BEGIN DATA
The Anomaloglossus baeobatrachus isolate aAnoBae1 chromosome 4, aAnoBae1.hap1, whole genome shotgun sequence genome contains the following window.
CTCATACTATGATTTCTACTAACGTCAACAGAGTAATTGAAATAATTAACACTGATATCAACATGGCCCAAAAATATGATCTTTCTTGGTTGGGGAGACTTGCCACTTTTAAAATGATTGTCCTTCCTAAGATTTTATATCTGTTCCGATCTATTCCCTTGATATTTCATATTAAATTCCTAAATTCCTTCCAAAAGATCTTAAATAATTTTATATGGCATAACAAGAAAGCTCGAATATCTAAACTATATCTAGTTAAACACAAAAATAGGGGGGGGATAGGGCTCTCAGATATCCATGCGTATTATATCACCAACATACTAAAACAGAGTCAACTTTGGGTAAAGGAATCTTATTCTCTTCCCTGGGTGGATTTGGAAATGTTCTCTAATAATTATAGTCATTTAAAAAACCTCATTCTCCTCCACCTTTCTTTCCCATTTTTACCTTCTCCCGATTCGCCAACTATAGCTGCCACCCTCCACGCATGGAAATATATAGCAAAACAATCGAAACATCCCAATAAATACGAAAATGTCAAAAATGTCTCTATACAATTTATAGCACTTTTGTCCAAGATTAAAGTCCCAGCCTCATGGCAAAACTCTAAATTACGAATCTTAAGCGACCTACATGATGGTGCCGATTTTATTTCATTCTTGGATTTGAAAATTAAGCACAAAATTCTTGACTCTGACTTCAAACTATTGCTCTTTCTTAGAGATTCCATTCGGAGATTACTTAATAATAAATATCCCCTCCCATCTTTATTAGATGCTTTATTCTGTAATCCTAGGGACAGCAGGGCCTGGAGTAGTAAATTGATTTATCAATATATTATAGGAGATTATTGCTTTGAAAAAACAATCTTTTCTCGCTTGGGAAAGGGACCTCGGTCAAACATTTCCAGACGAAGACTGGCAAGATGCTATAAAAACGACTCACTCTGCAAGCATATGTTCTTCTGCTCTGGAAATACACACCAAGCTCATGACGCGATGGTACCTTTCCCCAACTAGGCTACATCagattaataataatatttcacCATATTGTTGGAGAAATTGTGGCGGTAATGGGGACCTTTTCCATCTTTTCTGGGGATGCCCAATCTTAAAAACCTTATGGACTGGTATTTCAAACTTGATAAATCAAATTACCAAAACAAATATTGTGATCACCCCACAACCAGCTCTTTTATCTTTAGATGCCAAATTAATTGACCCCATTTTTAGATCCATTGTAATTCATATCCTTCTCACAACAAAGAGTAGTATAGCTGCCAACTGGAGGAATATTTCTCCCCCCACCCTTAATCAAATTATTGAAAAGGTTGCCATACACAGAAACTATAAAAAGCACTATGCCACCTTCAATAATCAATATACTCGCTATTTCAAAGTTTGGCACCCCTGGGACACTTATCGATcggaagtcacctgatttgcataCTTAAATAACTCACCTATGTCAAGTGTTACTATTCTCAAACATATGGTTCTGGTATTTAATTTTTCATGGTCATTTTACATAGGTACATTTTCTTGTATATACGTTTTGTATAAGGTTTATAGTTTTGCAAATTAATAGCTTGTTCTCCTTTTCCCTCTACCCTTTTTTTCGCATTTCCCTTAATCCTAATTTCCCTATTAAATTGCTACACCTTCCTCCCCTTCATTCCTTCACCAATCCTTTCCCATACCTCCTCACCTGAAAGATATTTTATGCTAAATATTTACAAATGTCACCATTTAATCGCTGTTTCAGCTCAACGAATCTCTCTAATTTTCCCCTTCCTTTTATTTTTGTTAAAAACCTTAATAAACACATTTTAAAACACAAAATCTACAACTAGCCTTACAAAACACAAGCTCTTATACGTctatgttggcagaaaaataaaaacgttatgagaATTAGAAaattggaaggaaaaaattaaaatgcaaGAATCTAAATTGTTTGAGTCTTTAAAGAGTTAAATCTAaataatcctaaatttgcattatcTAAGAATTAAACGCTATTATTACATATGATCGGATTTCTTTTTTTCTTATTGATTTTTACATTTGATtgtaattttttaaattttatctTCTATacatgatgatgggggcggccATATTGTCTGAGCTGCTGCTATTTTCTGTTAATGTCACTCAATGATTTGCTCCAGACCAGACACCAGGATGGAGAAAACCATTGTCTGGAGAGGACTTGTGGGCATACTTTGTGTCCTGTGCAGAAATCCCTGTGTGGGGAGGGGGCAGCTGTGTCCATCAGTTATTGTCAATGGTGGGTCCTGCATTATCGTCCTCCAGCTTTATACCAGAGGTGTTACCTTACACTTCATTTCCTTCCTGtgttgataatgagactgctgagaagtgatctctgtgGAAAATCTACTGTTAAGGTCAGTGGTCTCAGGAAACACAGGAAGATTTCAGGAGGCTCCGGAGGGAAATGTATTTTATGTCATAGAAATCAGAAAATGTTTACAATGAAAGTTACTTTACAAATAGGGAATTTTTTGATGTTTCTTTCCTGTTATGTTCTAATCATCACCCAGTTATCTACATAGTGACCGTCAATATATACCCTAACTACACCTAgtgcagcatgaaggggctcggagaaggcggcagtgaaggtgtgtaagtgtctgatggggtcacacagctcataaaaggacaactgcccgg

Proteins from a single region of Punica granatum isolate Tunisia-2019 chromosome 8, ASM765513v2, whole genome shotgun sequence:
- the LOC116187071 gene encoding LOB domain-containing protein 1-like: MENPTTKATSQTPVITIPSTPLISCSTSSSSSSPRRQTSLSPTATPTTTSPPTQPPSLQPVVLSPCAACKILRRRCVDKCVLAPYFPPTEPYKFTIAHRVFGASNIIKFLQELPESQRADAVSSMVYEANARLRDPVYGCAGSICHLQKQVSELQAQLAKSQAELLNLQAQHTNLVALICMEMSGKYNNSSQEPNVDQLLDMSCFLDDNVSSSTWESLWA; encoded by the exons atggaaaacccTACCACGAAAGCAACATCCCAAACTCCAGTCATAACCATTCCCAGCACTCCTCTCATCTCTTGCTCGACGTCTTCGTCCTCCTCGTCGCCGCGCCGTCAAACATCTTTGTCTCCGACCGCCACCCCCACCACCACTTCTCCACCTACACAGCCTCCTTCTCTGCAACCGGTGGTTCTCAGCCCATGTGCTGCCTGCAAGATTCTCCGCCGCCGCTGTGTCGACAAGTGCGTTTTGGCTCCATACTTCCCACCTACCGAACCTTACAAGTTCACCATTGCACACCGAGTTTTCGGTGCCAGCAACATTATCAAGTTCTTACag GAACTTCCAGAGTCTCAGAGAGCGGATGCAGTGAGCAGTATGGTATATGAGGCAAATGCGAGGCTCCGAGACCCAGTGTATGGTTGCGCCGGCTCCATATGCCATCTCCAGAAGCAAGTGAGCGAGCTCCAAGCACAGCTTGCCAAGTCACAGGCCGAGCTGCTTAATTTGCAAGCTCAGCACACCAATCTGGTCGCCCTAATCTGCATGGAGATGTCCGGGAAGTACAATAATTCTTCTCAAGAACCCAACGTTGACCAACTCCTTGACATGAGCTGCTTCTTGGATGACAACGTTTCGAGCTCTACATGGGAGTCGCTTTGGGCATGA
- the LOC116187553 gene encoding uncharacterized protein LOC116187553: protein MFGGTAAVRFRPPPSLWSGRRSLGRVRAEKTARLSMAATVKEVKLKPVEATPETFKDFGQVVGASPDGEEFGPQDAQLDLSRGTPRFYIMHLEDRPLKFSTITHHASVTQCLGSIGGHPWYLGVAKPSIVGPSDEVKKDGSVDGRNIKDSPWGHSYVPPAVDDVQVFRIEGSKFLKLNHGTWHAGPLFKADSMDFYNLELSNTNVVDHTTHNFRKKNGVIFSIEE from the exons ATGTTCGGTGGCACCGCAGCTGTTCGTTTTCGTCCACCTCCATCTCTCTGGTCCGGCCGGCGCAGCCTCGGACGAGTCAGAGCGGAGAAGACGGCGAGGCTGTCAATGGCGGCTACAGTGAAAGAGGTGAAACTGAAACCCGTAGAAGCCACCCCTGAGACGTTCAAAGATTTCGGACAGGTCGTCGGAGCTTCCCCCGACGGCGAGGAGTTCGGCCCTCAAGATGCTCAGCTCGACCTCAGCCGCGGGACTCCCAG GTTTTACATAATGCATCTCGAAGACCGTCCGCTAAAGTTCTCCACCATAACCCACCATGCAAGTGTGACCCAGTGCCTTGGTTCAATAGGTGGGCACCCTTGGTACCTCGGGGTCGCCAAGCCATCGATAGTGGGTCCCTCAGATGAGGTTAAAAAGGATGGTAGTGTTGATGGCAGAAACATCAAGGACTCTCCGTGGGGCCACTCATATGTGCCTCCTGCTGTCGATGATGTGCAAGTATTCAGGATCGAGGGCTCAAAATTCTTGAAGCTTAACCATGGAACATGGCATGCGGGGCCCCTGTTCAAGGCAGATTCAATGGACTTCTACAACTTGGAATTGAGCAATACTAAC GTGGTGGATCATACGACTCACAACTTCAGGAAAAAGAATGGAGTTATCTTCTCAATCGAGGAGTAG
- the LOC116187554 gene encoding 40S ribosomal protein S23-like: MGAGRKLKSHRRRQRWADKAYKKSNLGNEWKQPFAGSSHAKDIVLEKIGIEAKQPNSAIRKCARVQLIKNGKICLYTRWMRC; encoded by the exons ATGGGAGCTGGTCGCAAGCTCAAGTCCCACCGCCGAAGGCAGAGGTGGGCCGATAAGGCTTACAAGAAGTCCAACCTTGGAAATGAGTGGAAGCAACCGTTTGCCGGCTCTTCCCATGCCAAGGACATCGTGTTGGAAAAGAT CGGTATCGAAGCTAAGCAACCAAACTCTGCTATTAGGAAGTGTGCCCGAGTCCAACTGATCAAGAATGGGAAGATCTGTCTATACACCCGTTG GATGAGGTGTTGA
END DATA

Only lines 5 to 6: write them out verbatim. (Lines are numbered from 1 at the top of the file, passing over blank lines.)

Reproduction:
- the LOC116187553 gene encoding uncharacterized protein LOC116187553: protein MFGGTAAVRFRPPPSLWSGRRSLGRVRAEKTARLSMAATVKEVKLKPVEATPETFKDFGQVVGASPDGEEFGPQDAQLDLSRGTPRFYIMHLEDRPLKFSTITHHASVTQCLGSIGGHPWYLGVAKPSIVGPSDEVKKDGSVDGRNIKDSPWGHSYVPPAVDDVQVFRIEGSKFLKLNHGTWHAGPLFKADSMDFYNLELSNTNVVDHTTHNFRKKNGVIFSIEE from the exons ATGTTCGGTGGCACCGCAGCTGTTCGTTTTCGTCCACCTCCATCTCTCTGGTCCGGCCGGCGCAGCCTCGGACGAGTCAGAGCGGAGAAGACGGCGAGGCTGTCAATGGCGGCTACAGTGAAAGAGGTGAAACTGAAACCCGTAGAAGCCACCCCTGAGACGTTCAAAGATTTCGGACAGGTCGTCGGAGCTTCCCCCGACGGCGAGGAGTTCGGCCCTCAAGATGCTCAGCTCGACCTCAGCCGCGGGACTCCCAG GTTTTACATAATGCATCTCGAAGACCGTCCGCTAAAGTTCTCCACCATAACCCACCATGCAAGTGTGACCCAGTGCCTTGGTTCAATAGGTGGGCACCCTTGGTACCTCGGGGTCGCCAAGCCATCGATAGTGGGTCCCTCAGATGAGGTTAAAAAGGATGGTAGTGTTGATGGCAGAAACATCAAGGACTCTCCGTGGGGCCACTCATATGTGCCTCCTGCTGTCGATGATGTGCAAGTATTCAGGATCGAGGGCTCAAAATTCTTGAAGCTTAACCATGGAACATGGCATGCGGGGCCCCTGTTCAAGGCAGATTCAATGGACTTCTACAACTTGGAATTGAGCAATACTAAC GTGGTGGATCATACGACTCACAACTTCAGGAAAAAGAATGGAGTTATCTTCTCAATCGAGGAGTAG
- the LOC116187554 gene encoding 40S ribosomal protein S23-like: MGAGRKLKSHRRRQRWADKAYKKSNLGNEWKQPFAGSSHAKDIVLEKIGIEAKQPNSAIRKCARVQLIKNGKICLYTRWMRC; encoded by the exons ATGGGAGCTGGTCGCAAGCTCAAGTCCCACCGCCGAAGGCAGAGGTGGGCCGATAAGGCTTACAAGAAGTCCAACCTTGGAAATGAGTGGAAGCAACCGTTTGCCGGCTCTTCCCATGCCAAGGACATCGTGTTGGAAAAGAT CGGTATCGAAGCTAAGCAACCAAACTCTGCTATTAGGAAGTGTGCCCGAGTCCAACTGATCAAGAATGGGAAGATCTGTCTATACACCCGTTG GATGAGGTGTTGA